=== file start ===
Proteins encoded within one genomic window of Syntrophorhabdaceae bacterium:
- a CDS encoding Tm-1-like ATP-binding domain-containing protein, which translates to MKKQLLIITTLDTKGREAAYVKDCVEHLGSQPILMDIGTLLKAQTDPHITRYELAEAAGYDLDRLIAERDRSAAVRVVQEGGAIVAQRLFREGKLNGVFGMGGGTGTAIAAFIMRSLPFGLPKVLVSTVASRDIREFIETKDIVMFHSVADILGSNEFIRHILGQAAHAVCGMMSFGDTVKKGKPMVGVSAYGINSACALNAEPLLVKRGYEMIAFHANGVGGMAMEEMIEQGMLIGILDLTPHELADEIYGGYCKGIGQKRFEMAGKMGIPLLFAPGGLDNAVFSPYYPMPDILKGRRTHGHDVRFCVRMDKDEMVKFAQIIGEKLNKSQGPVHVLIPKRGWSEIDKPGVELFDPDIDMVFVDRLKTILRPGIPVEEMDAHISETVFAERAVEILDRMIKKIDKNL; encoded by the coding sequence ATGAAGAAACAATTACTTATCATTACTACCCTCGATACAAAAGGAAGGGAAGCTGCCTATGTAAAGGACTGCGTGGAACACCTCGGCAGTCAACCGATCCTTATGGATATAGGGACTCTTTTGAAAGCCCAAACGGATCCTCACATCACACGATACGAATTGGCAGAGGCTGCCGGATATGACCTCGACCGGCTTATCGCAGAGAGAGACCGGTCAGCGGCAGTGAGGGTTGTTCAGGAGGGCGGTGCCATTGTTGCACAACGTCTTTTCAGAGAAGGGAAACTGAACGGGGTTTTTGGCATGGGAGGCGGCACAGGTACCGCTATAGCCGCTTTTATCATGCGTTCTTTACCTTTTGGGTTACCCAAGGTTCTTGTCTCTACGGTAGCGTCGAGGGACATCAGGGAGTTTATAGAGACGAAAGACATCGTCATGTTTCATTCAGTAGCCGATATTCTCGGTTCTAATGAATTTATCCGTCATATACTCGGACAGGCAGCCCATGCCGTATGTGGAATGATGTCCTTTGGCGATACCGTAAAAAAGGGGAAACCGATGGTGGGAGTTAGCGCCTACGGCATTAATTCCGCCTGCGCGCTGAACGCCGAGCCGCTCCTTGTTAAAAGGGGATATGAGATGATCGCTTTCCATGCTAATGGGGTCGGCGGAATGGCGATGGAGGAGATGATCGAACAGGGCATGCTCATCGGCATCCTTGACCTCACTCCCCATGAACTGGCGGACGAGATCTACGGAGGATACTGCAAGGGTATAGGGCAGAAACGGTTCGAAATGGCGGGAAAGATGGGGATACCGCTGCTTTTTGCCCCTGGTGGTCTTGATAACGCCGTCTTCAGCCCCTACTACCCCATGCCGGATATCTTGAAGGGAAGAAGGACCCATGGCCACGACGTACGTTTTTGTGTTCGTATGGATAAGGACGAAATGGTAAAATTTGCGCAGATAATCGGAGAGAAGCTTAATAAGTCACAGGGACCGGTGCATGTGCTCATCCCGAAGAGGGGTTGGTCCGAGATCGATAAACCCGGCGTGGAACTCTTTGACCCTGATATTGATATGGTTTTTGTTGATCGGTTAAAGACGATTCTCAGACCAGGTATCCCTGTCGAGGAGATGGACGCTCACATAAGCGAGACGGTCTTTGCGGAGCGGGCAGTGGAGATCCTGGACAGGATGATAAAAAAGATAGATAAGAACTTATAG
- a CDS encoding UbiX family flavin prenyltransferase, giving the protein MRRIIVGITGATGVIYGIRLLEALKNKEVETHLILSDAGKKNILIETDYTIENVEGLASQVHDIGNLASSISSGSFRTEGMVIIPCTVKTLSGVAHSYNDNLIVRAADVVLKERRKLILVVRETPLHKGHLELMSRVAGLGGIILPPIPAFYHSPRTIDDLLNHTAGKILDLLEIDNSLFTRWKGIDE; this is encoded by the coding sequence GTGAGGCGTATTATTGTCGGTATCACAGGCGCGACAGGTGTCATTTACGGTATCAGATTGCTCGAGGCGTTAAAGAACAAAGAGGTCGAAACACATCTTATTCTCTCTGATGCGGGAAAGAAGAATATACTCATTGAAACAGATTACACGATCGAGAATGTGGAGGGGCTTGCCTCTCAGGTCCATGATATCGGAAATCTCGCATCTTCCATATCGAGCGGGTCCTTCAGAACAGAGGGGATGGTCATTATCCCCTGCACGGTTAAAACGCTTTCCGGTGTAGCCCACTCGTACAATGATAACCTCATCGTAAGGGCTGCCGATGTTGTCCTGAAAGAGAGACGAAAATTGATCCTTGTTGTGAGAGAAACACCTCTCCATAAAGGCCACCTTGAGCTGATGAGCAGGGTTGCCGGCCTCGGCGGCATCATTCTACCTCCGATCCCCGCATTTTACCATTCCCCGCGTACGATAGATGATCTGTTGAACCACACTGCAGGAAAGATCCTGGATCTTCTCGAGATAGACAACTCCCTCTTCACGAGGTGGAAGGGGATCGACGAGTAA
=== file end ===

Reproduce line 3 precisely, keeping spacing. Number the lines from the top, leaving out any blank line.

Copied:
- a CDS encoding UbiX family flavin prenyltransferase, giving the protein MRRIIVGITGATGVIYGIRLLEALKNKEVETHLILSDAGKKNILIETDYTIENVEGLASQVHDIGNLASSISSGSFRTEGMVIIPCTVKTLSGVAHSYNDNLIVRAADVVLKERRKLILVVRETPLHKGHLELMSRVAGLGGIILPPIPAFYHSPRTIDDLLNHTAGKILDLLEIDNSLFTRWKGIDE; this is encoded by the coding sequence GTGAGGCGTATTATTGTCGGTATCACAGGCGCGACAGGTGTCATTTACGGTATCAGATTGCTCGAGGCGTTAAAGAACAAAGAGGTCGAAACACATCTTATTCTCTCTGATGCGGGAAAGAAGAATATACTCATTGAAACAGATTACACGATCGAGAATGTGGAGGGGCTTGCCTCTCAGGTCCATGATATCGGAAATCTCGCATCTTCCATATCGAGCGGGTCCTTCAGAACAGAGGGGATGGTCATTATCCCCTGCACGGTTAAAACGCTTTCCGGTGTAGCCCACTCGTACAATGATAACCTCATCGTAAGGGCTGCCGATGTTGTCCTGAAAGAGAGACGAAAATTGATCCTTGTTGTGAGAGAAACACCTCTCCATAAAGGCCACCTTGAGCTGATGAGCAGGGTTGCCGGCCTCGGCGGCATCATTCTACCTCCGATCCCCGCATTTTACCATTCCCCGCGTACGATAGATGATCTGTTGAACCACACTGCAGGAAAGATCCTGGATCTTCTCGAGATAGACAACTCCCTCTTCACGAGGTGGAAGGGGATCGACGAGTAA